Wild Arms 5: Justice to Believe – Nana Mizuki
Wild Arms 5: Justice to Believe – Nana Mizuki
November 15, 2006
Buy at CDJapan
Media Vision, the developer responsible for the Wild Arms series, must have finally gotten some extra money, because this album marks the very first time a single from any of the games gets released. Before only drama CDs and original soundtracks were released, with last year seeing the release of two arrange albums as well — ‘feeling wind’, for mainly piano, and ‘rocking heart’, a rock album. Other than that, a single vocal album was released, entitled ‘alone the world’, with Kaori Asou, the singer for every Wild Arms game up to 5, being responsible for the singing.
Nana Mizuki, a famous Japanese voice-actor and singer, is responsible for the vocals in both the single’s tracks, entitled “Justice to Believe” and “Aoi Iro”, which translates to “Blue Color”.
Don’t be fooled by her appearance, because Nana has got a strong voice, and “Justice to Believe” proves it. When I first heard the song, I was expecting an older woman. If you ever see a headshot of her (take a look at the single image!), you’ll think she’s one of those really high-talking seiyuu (that’s what they call voice-actors in Japan) that sounds like she’s 12 or something.
“Justice to Believe” was composed and arranged by Noriyasu Agematsu, one of the game’s composers and a specialist of anime vocal themes, while Nana herself wrote the lyrics, which probably explains why this song is so good. Because of the instrumentation, including a guitar, a piano, a violin, brass, percussion and some synth sounds, you can easily associate the song with Wild Arms 5. In fact, the Nana-less version of the song, also included in the album, shows how the arrangement can shine without a singer. It’s common practice to included “karaoke” versions of the songs in the singles released. The piece is well sung, and Nana’s voice was an excellent choice.
A warning: Do not confuse this version with the “Ground Zero” version of the song found in the second volume of the Wild Arms 5 Original Score. The game’s rendition has a shorter intro, but a middle section with choir and a different arrangement was included. That section cannot be found in this version, which is great because I think it detracts a bit from the overall enjoyment of the song.
“Aoi Iro,” the other song, is very different. Gone are any connections with the game; its light rock nature is a huge departure from the other more VGM-ish (if I may) piece. With the instrumental composition and arrangement handled by AGENT-MR, who is involved with SE7EN, a J-Pop band, and lyrics by Bee, another person involved with the J-Pop universe, “Aoi Iro” is a somewhat different genre of music than “Justice to Believe.”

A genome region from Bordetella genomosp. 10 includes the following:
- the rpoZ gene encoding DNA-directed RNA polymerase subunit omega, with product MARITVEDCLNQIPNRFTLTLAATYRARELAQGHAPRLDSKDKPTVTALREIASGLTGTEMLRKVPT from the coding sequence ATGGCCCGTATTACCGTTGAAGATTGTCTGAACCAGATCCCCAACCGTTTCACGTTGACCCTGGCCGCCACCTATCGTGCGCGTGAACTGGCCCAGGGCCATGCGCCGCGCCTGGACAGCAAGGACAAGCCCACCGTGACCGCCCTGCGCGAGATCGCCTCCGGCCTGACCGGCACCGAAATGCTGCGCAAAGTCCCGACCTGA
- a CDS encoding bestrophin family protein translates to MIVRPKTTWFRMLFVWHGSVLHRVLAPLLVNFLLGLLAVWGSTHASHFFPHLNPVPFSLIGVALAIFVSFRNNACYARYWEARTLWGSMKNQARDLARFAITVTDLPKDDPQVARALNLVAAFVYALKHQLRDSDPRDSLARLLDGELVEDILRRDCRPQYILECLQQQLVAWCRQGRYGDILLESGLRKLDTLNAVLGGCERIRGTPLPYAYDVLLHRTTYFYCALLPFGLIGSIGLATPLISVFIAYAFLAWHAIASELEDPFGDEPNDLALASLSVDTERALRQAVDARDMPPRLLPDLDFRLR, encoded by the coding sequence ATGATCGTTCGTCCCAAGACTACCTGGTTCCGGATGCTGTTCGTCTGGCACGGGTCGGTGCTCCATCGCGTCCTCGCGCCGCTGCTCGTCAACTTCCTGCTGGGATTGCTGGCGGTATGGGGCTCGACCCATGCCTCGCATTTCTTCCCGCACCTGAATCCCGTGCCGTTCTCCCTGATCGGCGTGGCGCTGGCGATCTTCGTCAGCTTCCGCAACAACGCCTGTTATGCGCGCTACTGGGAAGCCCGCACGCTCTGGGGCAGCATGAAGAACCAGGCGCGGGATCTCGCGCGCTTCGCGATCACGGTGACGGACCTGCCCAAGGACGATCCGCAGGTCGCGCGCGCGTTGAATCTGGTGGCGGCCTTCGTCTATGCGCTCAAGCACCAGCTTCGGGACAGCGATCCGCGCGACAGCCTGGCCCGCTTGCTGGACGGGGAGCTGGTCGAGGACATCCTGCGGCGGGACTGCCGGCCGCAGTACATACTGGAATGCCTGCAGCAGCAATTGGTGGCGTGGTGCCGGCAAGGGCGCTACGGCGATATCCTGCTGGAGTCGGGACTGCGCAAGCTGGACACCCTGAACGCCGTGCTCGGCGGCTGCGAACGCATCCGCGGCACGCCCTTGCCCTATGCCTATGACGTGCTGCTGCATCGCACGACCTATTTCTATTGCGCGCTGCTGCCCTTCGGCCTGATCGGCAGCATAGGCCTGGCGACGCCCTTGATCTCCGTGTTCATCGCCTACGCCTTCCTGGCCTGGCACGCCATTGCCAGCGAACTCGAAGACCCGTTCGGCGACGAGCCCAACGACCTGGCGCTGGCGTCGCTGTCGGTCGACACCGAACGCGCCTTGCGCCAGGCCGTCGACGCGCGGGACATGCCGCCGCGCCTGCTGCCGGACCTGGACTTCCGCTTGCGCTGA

First and foremost, it needs Nana to be complete. By listening to the Nana-less version, you will be missing out on her great vocals, experiencing a dumbed down arrangement. There are some backing vocals, however, so you won’t be subjected to a repetitive, unaccompanied rock ensemble. With Nana’s singing, it’s pretty good. I mean, it’s what I expect a J-Pop track to be: catchy, upbeat, and easy on the ears.
Let’s think for a while: are you willing to shell out some money for two tracks, one which is related to the game’s soundtrack, and one which is simply J-Pop? Essentially, you have four tracks, including the karaoke tracks, but if you’re interested in a single, chances are you will want to listen to some singing.
Vocal-wise, the album is good: Nana Mizuki does a great job. If you compare her performance with those of Kaori Asou, you’ll notice that Nana’s voice is stronger. Kaori’s voice seems to have gotten better in Wild Arms 4‘s theme song, “I Look Up At The Sky Because You Are There,” when compared with the other games’ songs. Nonetheless, I still think, out of the entire series, Wild Arms 3‘s “Advanced Wind” is the definite western song. Perfect in instrumentation, and some good singing by Kaori.
Noriyasu Agematsu does a wonderful job handling the first track, “Justice to Believe.” He manages to write a song which is fun both with and without vocal performances. Kudos to him. AGENT-MR writes a J-Pop track, pure and simply. Nana Mizuki fans might want to get the album, as it features some great performances by her. Game fans should only get this should they really like what they hear in the “Ground Zero” version of the song, without forgetting that the single’s rendition is different.
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Posted on August 1, 2012 by Eduardo Friedman. Last modified on August 1, 2012.